General Anesthesia is Pharmacological Coma, not Sleep
Instead of a deep sleep, general anesthesia is more like a reversible drug-induced coma.
“General anesthesia is pharmacological coma, not sleep,” said Dr. Nicholas Schiff of Weill Cornell Medical College in New York, who worked on the study with Dr. Emery Brown of Massachusetts General Hospital and Dr. Ralph Lydic of the University of Michigan.
Their findings, published in the New England Journal of Medicine, represent a three-year exploration of the similarities and differences of sleep, anesthesia and coma. They said while doctors and patients commonly describe general anesthesia as going to sleep, there are significant differences between the states, with only a bit of overlap between the deepest states of sleep and the very lightest phases of anesthesia. While sleeping usually involves moving through a series of phases, in general anesthesia, patients are typically taken to a specific phase or state and kept there.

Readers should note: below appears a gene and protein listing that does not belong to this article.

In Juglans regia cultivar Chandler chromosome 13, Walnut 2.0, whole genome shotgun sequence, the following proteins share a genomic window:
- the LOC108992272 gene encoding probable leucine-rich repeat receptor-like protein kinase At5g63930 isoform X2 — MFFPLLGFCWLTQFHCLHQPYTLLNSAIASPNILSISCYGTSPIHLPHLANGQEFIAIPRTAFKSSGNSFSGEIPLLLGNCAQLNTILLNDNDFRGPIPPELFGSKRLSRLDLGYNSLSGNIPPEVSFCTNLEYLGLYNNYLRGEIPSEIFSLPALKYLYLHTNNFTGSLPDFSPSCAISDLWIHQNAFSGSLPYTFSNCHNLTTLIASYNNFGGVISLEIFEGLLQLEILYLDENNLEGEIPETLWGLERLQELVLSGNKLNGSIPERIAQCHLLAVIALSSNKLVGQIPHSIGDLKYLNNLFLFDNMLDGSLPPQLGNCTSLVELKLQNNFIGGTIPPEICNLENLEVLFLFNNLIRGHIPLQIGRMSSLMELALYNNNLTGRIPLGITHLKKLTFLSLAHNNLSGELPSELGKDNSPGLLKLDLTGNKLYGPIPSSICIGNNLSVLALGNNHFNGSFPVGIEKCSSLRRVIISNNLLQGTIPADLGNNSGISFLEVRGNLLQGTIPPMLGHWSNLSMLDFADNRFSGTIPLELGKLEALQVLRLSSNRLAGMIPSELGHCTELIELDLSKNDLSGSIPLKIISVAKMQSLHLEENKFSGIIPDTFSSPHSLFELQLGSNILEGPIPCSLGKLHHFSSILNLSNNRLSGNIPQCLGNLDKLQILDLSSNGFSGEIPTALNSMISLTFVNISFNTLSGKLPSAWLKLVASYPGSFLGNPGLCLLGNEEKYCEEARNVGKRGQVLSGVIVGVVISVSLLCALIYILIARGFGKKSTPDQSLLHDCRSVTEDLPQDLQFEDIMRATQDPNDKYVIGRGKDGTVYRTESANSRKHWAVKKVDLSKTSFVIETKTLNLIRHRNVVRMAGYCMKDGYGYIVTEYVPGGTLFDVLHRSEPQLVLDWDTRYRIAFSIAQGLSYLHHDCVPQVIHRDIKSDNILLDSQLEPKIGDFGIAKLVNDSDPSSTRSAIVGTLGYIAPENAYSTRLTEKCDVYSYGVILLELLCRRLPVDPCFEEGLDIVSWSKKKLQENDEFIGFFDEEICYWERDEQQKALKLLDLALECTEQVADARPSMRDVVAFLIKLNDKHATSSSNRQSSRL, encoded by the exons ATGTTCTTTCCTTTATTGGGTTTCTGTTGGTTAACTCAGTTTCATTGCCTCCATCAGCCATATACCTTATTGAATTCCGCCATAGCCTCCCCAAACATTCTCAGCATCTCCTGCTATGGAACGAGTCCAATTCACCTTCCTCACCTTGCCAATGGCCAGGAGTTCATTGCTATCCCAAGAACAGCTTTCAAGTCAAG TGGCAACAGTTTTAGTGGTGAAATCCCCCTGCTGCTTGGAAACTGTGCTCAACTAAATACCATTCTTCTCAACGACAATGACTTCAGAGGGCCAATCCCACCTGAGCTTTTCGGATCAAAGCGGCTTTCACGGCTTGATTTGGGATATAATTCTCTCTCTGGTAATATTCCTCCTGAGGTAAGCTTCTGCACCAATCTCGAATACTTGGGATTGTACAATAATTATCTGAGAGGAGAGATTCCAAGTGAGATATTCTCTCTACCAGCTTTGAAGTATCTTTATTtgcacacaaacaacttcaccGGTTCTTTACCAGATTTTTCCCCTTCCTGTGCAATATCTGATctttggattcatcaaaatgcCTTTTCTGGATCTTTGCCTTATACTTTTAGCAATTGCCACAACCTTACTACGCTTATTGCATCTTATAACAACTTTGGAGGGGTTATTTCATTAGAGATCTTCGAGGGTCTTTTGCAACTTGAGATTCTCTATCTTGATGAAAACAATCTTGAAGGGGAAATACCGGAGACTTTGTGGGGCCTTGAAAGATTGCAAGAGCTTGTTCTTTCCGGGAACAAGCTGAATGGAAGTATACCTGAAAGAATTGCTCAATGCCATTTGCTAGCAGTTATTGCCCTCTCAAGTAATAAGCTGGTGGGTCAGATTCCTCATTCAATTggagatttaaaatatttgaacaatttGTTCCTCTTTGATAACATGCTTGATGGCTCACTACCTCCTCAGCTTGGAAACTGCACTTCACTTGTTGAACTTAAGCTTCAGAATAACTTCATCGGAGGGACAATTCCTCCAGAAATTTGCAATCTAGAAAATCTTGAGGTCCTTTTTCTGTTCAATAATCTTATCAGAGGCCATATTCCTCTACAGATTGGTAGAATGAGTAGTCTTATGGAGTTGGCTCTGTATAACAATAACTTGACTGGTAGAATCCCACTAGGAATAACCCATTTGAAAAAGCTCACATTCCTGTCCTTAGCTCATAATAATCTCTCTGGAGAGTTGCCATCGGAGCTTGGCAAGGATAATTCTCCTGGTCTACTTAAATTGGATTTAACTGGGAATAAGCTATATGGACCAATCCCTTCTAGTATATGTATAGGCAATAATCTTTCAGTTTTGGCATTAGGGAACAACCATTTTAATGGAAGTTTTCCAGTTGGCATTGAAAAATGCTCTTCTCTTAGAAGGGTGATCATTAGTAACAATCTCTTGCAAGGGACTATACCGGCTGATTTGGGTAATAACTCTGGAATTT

The use of general anaesthesia is a routine part of surgical operations at hospitals and medical facilities around the world, but the precise biological mechanisms that underlie anaesthetic drugs’ effects on the brain and the body are only beginning to be understood. A review article in the December 30 New England Journal of Medicine brings together for the first time information from a range of disciplines, including neuroscience and sleep medicine, to lay the groundwork for more comprehensive investigations of processes underlying general anaesthesia.